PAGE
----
By: Hannah LevinThere may be more hipster attitude and less hesher hair these days,but Seattle’s gray skies and supportive environment stillspawn plenty of talent. Local heroes Pretty Girls Make Graves, theBlood Brothers, and the Long Winters have already drawn nationalnotice, and these five acts may be the next to break.
Visqueen A power-pop trio buoyed by the gleeful union of veteran Fastbacks bassist Kim Warnick and golden-throated guitarist Rachel Flotard. With sparkling harmonies and towering Les Paul riffs, it’s no wonder they’ve shared bills with everyone from Cheap Trick to the Donnas.
Hint Hint Seattle’s most likely candidate to survive the dance-punk craze share a practice space and a fondness for Fugazi-like percussion with Pretty Girls Make Graves. But it’s a kinetic live show that ignites their synth-driven chaos. Their debut album Young Days is out in May on Suicide Squeeze.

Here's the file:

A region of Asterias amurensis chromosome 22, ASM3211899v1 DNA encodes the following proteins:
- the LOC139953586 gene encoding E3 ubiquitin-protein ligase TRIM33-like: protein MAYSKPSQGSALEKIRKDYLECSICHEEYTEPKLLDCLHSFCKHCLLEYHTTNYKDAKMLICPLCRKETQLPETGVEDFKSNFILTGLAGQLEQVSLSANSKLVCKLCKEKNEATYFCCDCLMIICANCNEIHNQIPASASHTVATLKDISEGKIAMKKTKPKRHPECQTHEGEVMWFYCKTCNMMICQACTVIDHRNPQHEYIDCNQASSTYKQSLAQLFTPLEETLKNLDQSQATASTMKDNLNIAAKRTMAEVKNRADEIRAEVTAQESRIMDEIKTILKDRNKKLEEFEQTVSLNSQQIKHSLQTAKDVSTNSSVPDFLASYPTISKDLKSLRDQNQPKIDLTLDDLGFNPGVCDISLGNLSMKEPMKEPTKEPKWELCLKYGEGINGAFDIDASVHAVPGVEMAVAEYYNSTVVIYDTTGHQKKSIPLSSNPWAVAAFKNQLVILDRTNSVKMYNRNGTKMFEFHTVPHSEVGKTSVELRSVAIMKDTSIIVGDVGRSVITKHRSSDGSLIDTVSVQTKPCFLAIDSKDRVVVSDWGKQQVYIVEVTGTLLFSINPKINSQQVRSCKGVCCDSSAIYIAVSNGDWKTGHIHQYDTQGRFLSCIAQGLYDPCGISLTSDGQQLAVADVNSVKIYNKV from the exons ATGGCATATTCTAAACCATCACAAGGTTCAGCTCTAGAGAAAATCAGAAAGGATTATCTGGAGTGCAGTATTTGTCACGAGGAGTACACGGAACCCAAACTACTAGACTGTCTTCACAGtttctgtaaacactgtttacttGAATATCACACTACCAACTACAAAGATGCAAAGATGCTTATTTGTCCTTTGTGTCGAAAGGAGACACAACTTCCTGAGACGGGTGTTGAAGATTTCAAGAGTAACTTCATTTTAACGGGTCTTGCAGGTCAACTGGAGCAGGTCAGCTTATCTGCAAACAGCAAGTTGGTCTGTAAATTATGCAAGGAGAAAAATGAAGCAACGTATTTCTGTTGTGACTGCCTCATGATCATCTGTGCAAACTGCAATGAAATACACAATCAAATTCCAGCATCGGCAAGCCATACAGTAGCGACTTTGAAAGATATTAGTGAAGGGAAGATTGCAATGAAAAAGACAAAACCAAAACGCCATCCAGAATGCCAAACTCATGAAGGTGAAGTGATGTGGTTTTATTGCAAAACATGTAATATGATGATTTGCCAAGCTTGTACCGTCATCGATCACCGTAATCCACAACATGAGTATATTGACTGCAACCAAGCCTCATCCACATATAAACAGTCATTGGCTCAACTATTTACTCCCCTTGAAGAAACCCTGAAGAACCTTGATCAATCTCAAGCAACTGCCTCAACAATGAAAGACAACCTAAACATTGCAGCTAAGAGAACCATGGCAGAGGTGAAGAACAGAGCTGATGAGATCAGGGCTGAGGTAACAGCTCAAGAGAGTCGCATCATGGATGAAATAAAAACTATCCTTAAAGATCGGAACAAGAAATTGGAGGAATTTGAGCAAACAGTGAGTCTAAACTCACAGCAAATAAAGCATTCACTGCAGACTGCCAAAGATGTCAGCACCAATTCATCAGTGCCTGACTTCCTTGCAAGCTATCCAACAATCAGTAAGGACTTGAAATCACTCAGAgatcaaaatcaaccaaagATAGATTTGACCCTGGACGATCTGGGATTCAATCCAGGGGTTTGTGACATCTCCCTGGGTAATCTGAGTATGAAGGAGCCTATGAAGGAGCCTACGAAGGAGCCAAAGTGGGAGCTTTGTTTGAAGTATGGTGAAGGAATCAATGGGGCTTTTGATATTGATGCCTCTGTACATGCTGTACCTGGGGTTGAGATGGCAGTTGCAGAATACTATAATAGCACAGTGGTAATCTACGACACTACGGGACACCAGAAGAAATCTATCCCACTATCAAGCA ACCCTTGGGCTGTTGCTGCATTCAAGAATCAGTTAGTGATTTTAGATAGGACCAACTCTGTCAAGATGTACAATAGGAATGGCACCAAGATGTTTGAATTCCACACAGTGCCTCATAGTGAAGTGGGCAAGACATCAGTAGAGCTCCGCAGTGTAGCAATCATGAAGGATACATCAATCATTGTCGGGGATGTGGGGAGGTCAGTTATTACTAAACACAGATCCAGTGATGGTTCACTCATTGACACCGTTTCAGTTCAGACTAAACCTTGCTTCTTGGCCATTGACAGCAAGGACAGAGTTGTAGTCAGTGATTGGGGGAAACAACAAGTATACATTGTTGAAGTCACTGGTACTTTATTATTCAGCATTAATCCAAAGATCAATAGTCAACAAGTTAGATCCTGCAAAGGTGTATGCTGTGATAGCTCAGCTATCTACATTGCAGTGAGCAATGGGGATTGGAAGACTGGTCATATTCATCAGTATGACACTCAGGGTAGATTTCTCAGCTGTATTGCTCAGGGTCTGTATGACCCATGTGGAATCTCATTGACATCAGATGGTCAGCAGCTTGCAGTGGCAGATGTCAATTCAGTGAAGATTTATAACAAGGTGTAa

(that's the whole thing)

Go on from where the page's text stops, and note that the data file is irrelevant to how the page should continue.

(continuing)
Heather Duby If Tori Amos lost her fairy fetish and signed to 4AD, she might release a record as darkly dynamic as Duby’s Come Across the River (Sonic Boom), a pop-goth confessional embellished by cellist Lori Goldston (who played on Nirvana’s Unplugged) and producer/multi-instrumentalist Steve Fisk.
The Turn-Ons With glam-rock roots and shoegazer style, this quintet is every local booker’s first pick to open for acts like the Strokes or Black Rebel Motorcycle Club. The bewitching persona of elegant frontman Travis DeVries will be on display when they tour the U.S. this summer.
Jesse Sykes and the Sweet Hereafter Ignited by the romance between ex-Whiskeytown guitarist Phil Wandscher and folk chanteuse Sykes, the Sweet Hereafter play beautifully bleak country noir-think Cat Power channeling Emmylou Harris. Their second album (on Barsuk) drops this May.